Using a reporter system monitoring hsp4 (the C. elegans orthologue of mammalian grp78/BiP) induction, ER stress upon P. aeruginosa infection localized to the intestine, the site of infection, and coincided with increased xbp-1 splicing 2. It is interesting, therefore, that hypomorphic XBP1 and unresolved ER stress in intestinal epithelial cells (IECs) has recently been linked to intestinal inflammation in mice, and polymorphisms in XBP1 have been associated with both forms of human inflammatory bowel disease (IBD), Crohn's disease (CD) and ulcerative colitis (UC) 5. In that mouse model, IECs with hypomorphic Xbp1 function exhibited increased responsiveness towards inflammatory and microbial stimuli, and the cell types that were most severely affected were Paneth cells and goblet cells, both of which are highly secretory cells which differentiate from intestinal epithelial stem cells. Paneth cells, located at the base of intestinal crypts, secrete abundant antimicrobial peptides that affect the composition of the intestinal microbiota 6, while goblet cells produce mucins. The notion that innate immune activation may induce ER stress and indeed requires an efficient XBP1-branch of the UPR to let the organism cope with innate immune activation supports the view that even minor impairments in UPR function might have substantial effects for the development of immune-mediated diseases. In this context it is noteworthy that in addition to polymorphisms in XBP1, polymorphisms in the protein disulfide isomerase AGR2 have been linked with CD and UC 7. AGR2 is implicated in ER protein folding, and Agr2−/− mice exhibit evidence of ER stress and disruption in goblet and Paneth cell homeostasis 8. In the context of the genetic XBP1 association with IBD and the evolutionarily ancient role of xbp-1 and ER stress with innate immune function, it will be important to investigate whether the intestinal microbiota, or perhaps even specific pathogenic microbes 9, might be at the basis of induction of ER stress in the IEC compartment and consequently intestinal inflammation that may arise from this if hypomorphic. Apart from its role in IEC function, the known requirement for proper XBP1 function in dendritic cell function in mice might serve as another evolutionarily conserved example wherein the mechanisms established in C. elegans might have an important role in mammalian innate immune defense as well 10.

Another interesting angle of ER stress induction by activation of innate immune pathways and its dependency on a proper UPR relates to the recent report that TLR signaling induces selective suppression of the ATF4-CHOP branch of the UPR. Specifically, prior TLR engagement prevented the phospho-eIF2α promotion of ATF4 translation, a potent inducer of CHOP during ER stress 11. Administration of the TLR4 agonist LPS accordingly prevented apoptosis of macrophages, hepatocytes, and renal tubule cells during systemic ER stress via a TRIF-dependent pathway 11. It was suggested that this mechanism might have evolved to support the survival of TLR-expressing cells (e.g. innate immune cells) that encounter ER stress during the host response to invading pathogens 11. Hence, these studies together suggest that at least two of the three arms of the UPR (IRE1-XBP1 and PERK-EIF2-ATF4) support the ability of innate immune cells to prevail through the stress associated with a response to a pathogen.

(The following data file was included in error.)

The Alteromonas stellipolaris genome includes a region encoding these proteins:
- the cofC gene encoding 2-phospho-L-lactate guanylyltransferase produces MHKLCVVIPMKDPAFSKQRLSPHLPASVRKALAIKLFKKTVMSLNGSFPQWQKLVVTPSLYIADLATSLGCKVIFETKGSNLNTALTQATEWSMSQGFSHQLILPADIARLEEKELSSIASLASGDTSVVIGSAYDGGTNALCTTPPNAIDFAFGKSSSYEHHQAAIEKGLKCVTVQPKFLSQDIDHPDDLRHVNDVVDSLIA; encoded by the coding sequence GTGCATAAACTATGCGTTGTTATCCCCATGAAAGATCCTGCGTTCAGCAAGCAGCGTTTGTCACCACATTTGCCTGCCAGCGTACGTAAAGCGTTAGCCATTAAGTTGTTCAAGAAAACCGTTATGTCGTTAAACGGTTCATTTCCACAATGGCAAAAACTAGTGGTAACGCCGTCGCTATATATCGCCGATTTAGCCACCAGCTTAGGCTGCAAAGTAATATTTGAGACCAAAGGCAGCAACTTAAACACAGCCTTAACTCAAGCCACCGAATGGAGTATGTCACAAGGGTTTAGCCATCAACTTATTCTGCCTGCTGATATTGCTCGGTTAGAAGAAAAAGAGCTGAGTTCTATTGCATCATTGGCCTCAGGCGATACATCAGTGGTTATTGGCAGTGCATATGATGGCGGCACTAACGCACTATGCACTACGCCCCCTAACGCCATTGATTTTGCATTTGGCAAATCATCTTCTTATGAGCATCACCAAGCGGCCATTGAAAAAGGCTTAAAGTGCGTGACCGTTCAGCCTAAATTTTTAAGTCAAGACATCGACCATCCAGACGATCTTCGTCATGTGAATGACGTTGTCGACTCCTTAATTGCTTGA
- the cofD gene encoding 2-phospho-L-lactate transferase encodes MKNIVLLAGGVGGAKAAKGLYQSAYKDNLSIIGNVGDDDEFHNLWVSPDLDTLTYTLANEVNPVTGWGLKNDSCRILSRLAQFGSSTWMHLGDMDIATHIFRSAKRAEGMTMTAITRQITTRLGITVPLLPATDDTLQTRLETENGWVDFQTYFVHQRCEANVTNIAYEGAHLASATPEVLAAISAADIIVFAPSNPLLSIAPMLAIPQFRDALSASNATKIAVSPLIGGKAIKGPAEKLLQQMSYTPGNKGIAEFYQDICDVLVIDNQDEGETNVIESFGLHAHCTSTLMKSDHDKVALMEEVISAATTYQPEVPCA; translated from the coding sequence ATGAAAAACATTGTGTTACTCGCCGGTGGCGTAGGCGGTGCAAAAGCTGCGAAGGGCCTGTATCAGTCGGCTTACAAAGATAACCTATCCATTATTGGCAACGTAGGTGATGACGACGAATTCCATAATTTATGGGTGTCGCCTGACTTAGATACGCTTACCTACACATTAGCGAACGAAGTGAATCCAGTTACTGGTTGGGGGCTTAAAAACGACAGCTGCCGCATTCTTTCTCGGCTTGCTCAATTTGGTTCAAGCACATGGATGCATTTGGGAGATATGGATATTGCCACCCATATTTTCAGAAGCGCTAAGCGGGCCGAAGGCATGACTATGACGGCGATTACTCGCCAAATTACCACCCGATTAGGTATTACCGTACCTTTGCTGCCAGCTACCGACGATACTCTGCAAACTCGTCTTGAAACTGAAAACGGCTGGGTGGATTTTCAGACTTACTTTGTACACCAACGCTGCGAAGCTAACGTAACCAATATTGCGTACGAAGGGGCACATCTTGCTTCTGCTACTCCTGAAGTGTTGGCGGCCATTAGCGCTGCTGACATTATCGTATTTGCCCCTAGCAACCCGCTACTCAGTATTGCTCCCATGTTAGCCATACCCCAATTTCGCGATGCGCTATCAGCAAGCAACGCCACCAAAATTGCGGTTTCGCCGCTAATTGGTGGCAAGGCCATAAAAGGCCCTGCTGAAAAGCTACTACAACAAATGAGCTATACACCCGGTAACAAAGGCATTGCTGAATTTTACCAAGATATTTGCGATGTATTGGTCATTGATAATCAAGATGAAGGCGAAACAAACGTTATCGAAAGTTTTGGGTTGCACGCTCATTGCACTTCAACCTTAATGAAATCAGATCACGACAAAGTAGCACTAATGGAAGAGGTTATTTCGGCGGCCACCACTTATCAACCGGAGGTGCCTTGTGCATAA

In summary, the study by Richardson et al. expands the universe of physiological pathways that are dependent upon a proper UPR by demonstrating a key involvement of xbp-1 in the consequences associated with an innate immune response. The IRE1-XBP1 branch of the UPR has previously been shown to be critically involved in plasma cell differentiation 12 and hence the adaptive immune system as well. It appears that the IRE1-XBP1 pathway is not only the evolutionarily most conserved branch of the UPR, but evolutionarily far more deeply involved in immune responses to pathogens than previously anticipated. These observations further highlight the substantial amount of cellular stress that the host experiences in interacting with the foreign hostile environment posed by invading pathogens and potentially commensal microorganisms within mucosal tissues.

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  1. Department of Medicine II, Innsbruck Medical University, Anichstrasse 35, A-6020 Innsbruck, Austria

    • Arthur Kaser
  2. Division of Gastroenterology, Hepatology, and Endoscopy, Department of Medicine, Brigham and Women's Hospital, Harvard Medical School, 75 Francis Street, Boston MA 02115, USA

    • Richard S Blumberg

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Correspondence to Arthur Kaser or Richard S Blumberg.

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https://doi.org/10.1038/cr.2010.61